Education has also been the first area where I've donated more time than money this year. It's been a long, long time since I volunteered any time, but after looking for a while for a reason to periodically get out of the house, I stumbled upon a volunteer opportunity that was perfect for me. It involved helping teach kids math, one of my favorite and best fields. It was near my work, near lunchtime, and afforded me the opportunity to not only get out of the house for a while, but also work with kids who could really use my help.

The volunteer opportunity I tried was called Austin Partners in Education. It's a pretty big organization, boasting something like 2000 volunteers. Once a week, I would go in and work in very small groups (nearly one-on-one) with kids who were having trouble with math. It was all pretty straightforward stuff, but getting to do teaching, math, and volunteering all at once? Sounded like a great time to me. What they mostly needed from potential volunteers wasn't a lot of crazy experience or anything, mostly just enthusiasm and a willingness to be patient with kids who needed it. I could do that. (Hint: so can you!)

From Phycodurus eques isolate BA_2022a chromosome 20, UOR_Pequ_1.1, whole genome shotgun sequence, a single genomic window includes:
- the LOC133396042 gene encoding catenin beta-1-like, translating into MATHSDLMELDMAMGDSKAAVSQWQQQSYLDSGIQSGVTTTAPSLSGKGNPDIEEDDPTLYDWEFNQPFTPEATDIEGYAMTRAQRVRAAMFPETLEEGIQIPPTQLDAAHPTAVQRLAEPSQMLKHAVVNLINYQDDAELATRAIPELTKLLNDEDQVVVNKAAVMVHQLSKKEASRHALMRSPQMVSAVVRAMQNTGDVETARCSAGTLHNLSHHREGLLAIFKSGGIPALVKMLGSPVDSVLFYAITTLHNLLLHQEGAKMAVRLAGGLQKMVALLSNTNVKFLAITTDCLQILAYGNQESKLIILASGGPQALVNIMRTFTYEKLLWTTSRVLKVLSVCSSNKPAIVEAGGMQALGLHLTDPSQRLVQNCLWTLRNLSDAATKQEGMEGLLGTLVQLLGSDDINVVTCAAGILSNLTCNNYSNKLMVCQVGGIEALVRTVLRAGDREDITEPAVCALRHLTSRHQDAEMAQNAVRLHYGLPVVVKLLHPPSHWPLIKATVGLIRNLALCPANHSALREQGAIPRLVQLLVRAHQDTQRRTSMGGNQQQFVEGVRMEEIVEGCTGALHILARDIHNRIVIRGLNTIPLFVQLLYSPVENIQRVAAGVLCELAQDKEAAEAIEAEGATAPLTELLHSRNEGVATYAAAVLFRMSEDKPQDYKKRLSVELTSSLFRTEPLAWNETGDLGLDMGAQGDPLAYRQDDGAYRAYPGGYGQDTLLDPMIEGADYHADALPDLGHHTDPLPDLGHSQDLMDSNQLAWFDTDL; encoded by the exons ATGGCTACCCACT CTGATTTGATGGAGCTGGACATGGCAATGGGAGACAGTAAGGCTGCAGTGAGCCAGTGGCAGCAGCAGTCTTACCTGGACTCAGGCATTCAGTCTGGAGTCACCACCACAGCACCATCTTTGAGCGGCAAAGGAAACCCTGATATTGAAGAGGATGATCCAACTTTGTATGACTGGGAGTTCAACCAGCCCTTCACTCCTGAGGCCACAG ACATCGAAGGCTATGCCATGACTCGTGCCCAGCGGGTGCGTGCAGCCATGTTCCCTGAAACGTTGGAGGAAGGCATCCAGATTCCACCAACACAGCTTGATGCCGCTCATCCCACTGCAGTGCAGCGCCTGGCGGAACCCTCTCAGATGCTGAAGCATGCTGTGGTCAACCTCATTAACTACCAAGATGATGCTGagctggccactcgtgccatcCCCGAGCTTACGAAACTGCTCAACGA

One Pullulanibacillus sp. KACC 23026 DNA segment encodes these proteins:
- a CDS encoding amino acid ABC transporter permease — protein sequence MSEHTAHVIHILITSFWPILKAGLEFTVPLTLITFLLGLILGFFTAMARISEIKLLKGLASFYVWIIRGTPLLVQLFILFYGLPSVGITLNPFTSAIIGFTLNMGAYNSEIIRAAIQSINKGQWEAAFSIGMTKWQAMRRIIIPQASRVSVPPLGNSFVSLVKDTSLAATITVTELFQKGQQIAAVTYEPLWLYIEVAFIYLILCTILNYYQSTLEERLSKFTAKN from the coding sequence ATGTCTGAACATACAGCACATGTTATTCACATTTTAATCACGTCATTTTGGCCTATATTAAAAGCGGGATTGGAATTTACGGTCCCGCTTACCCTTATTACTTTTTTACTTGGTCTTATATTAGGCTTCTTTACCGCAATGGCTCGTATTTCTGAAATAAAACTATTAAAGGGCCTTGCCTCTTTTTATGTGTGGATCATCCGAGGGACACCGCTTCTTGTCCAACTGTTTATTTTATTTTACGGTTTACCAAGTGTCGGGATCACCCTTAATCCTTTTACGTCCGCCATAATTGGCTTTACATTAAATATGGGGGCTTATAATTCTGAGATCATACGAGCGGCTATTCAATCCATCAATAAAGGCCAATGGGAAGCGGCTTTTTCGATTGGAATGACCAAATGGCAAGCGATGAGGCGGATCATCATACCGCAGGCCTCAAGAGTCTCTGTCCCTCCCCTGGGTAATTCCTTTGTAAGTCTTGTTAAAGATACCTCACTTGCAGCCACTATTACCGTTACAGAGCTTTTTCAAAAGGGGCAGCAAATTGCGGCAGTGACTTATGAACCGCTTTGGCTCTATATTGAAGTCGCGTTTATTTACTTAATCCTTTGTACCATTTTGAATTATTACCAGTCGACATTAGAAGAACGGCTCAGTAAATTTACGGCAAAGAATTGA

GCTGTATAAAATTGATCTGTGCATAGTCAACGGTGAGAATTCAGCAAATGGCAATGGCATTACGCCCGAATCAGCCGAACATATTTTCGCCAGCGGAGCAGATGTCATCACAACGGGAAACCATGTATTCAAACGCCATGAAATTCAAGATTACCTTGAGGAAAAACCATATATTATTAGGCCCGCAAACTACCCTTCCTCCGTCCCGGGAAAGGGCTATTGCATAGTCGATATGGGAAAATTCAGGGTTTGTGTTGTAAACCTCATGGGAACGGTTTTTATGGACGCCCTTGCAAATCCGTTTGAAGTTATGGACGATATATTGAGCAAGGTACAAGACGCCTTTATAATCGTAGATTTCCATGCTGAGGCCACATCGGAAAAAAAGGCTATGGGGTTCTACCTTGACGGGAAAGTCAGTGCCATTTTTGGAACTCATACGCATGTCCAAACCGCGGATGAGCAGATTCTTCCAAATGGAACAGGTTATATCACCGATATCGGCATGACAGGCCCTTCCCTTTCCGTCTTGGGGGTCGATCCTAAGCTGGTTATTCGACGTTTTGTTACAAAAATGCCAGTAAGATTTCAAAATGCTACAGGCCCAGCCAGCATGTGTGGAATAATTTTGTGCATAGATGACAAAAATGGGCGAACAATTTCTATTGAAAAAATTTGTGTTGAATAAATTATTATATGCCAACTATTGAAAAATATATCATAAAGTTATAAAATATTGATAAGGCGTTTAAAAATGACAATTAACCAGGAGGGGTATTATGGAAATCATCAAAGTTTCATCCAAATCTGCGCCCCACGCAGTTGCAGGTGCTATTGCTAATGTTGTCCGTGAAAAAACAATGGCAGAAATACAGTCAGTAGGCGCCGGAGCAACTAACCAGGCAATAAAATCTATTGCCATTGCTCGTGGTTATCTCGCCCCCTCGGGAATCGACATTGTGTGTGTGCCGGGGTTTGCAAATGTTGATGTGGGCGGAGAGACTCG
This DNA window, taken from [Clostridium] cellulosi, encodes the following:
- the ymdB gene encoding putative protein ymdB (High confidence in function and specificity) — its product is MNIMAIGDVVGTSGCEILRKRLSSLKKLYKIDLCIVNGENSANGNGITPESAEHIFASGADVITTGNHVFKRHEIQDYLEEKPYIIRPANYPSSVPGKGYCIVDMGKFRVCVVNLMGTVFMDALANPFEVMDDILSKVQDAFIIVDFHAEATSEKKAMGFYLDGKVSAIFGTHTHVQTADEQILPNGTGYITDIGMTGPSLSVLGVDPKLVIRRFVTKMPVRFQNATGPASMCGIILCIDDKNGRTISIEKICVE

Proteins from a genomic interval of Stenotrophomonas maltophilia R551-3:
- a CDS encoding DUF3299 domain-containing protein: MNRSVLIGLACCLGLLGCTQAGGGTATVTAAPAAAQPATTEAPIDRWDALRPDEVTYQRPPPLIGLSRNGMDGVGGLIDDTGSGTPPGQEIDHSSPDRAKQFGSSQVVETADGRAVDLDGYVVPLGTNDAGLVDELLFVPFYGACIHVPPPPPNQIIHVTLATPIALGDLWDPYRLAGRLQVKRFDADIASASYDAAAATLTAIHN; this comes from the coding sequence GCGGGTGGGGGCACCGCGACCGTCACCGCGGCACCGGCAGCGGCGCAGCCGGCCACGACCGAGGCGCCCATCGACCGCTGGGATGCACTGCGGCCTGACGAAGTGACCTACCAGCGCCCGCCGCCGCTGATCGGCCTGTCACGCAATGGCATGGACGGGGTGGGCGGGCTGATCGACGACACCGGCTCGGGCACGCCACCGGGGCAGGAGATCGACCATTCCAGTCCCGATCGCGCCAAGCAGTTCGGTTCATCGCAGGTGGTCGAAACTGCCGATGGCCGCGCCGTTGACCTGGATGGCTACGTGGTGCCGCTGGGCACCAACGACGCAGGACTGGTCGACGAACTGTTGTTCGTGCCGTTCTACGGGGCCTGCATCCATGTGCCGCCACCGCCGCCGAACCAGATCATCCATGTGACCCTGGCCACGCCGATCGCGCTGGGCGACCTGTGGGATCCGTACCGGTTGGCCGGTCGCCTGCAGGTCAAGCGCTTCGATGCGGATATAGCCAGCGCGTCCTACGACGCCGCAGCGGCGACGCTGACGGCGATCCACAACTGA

For the most part, it wasn't too bad. I was perfectly willing to give them a lot of patience: my usual math student was less than 2 at the time, and he still hasn't picked up counting yet. The fact that it took the other students a couple of tries to pick complex fractions was a welcome change of pace. Each day we'd do a little more work, sometimes offering encouragement as they worked, sometimes dragging them through the exercises, and sometimes failing even to do that. But you do what you can, and though the kids I was working with were in middle school, and already too cool to appreciate anything, we were continuously reminded by the teachers that they could really see improvement in their students. And the kids did appreciate it, even if they didn't say so with, you know, words. Or actions. Or facial expressions.

I enjoyed it, and being as school is starting up soon I'm planning on volunteering again when the program starts up for the new year. Every year there's a new crew of kids that need help with math, and by Jove! I just might be the incredibly dorky math nerd to help them. If this sounds like the sort of thing you might want to try, here's some little tips you may want to consider: